I have to get something off my chest.
I’m no longer a minimalist.
Phew, I said it.
For the last three years, I’ve committed to living life as a minimalist. I had a good run and learned a lot. If you don’t know, minimalism is essentially removing the excess clutter (mental & physical) to make room for what truly matters in life- experiences over things.
I discovered minimalism when I was searching for an escape from anxiety. Searching google, I read articles about people who were changing their lives by living with less and I wanted in.
Grabbing a huge box, I went straight into the closet and started finding clothes to donate. Anything that didn’t fit well or was uncomfortable had to go. An immediate rush of relief flooded through me, so I kept going, eventually donating 85% of my belongings.
It was going really well. Dom was incredibly supportive of the whole thing. We slept on a 4-inch mattress on the floor and didn’t own a couch or tv. Our walls were bare and cabinets were empty. But it still wasn’t enough.
So, in the spring of 2016, I purchased an Airstream travel trailer to renovate and live in. I watched countless videos of people moving into tiny homes and loving the financial freedom. It seemed like the next step, but the more we worked on the project, the more we realized it wasn’t what we wanted.
After a while, the rush of relief started to fade and anxiety crept back in. The only thing I could think of was to donate more. It became an addiction. Guilt followed almost every purchase; I started restricting. I took this lifestyle to an extreme I didn’t want.
The idea behind minimalism is that your belongings no longer consume you. Living with less, decluttering regularly, and only buying what I needed or loved was all I could think about. Stuff was on my mind more than it ever had been before.
One day, I was refinishing furniture in my parent’s garage. It was taking me forever to sand the piece by hand. My dad saw me struggling, walked over to his toolbox and handed me an electric sander. I finished in no time. He hadn’t used that tool in years, but because he didn’t donate it from non-use, it was at my disposal. It got me thinking:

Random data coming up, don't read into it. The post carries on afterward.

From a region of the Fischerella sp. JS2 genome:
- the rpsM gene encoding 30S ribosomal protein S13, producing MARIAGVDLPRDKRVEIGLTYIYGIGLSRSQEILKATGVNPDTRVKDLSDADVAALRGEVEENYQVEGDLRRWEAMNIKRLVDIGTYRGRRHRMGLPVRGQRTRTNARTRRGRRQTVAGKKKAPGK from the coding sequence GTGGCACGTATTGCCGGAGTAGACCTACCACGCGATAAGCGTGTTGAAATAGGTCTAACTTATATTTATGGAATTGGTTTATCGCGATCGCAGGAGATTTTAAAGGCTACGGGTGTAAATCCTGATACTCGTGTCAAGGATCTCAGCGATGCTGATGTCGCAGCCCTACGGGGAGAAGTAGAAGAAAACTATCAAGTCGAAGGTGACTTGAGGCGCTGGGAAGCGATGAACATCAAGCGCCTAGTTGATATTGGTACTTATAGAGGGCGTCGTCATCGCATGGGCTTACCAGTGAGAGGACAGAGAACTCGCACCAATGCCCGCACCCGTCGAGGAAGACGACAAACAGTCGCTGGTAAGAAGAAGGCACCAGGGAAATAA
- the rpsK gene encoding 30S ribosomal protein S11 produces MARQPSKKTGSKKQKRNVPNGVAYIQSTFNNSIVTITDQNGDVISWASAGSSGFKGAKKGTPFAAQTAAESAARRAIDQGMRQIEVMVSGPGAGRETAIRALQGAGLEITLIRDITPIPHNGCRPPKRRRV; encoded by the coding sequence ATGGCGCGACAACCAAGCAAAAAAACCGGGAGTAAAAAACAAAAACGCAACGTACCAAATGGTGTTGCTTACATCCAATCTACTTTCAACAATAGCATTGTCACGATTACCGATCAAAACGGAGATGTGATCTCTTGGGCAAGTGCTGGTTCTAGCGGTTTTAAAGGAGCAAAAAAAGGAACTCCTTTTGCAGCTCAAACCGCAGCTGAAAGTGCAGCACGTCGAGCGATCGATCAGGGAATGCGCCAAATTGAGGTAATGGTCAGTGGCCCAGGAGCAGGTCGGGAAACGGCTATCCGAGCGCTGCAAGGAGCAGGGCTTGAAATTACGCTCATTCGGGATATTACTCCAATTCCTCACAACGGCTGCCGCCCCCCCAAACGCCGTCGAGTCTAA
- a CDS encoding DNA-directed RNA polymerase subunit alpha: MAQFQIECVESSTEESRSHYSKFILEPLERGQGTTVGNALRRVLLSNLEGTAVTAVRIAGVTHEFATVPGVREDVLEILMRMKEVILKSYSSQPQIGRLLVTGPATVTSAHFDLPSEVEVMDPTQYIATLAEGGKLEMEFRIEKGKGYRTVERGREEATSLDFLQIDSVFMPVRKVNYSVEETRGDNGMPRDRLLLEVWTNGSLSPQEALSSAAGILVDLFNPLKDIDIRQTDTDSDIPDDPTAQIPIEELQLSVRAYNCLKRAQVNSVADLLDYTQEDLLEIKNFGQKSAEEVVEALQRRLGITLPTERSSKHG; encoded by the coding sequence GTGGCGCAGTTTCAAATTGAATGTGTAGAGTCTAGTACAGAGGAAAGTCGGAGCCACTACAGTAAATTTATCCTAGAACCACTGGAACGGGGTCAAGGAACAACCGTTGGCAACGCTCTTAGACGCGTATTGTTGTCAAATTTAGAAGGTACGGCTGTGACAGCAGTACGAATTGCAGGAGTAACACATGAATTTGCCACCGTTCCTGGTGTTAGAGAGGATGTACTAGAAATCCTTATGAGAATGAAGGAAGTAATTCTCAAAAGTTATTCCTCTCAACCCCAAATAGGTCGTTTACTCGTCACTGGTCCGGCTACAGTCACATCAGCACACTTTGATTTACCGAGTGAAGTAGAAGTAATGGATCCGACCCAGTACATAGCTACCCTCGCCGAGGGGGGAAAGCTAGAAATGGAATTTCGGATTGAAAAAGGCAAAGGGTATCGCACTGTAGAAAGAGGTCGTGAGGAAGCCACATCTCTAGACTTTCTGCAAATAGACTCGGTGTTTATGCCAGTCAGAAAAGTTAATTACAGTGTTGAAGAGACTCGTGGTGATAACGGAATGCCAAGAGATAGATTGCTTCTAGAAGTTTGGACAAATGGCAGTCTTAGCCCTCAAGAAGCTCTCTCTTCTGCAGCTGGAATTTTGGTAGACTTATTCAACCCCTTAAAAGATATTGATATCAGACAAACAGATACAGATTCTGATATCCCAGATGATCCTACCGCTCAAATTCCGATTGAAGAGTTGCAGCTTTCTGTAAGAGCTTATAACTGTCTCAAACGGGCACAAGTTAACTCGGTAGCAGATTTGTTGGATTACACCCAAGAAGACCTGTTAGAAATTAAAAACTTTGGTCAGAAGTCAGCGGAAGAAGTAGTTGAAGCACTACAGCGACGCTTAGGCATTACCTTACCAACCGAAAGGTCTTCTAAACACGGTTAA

Life happens. Weight fluctuates. Things break. Style changes. What I’m getting at is, sometimes it’s necessary to keep ‘just in case items’, backups, or have a box of clothes that vary in size. It’s truly a privilege to be able to go out and buy something whenever you need to. I’m not saying to keep everything by any means, but having less pressure to only keep what you love or use regularly has been a welcomed change in my life.
Before I considered myself a minimalist, I never thought about what I had. Labeling myself added unneeded pressure; I was trying to live up to an unrealistic standard of other people on the internet.
Minimalism can be an incredible tool, but isn’t for everyone. You can live an abundant life, full of joy and experiences, without being a minimalist.
So, a few months ago, I decided to let go of minimalism. I’m still living a simple life and more joyful than ever, having more experiences and hardly thinking about what I own. I’ve probably accumulated more items in the last six months than I have in in the last three years, but it’s okay. Our apartment feels warm and cozier; I’m loving it!
Thankful is a word I’d use to describe my journey of minimalism, and I’m excited to see what roads wait ahead. If you’ve been following my experience on YouTube, thank you for your constant support and encouragement. It means the world to me, and I’m excited to continue sharing my journey on this platform!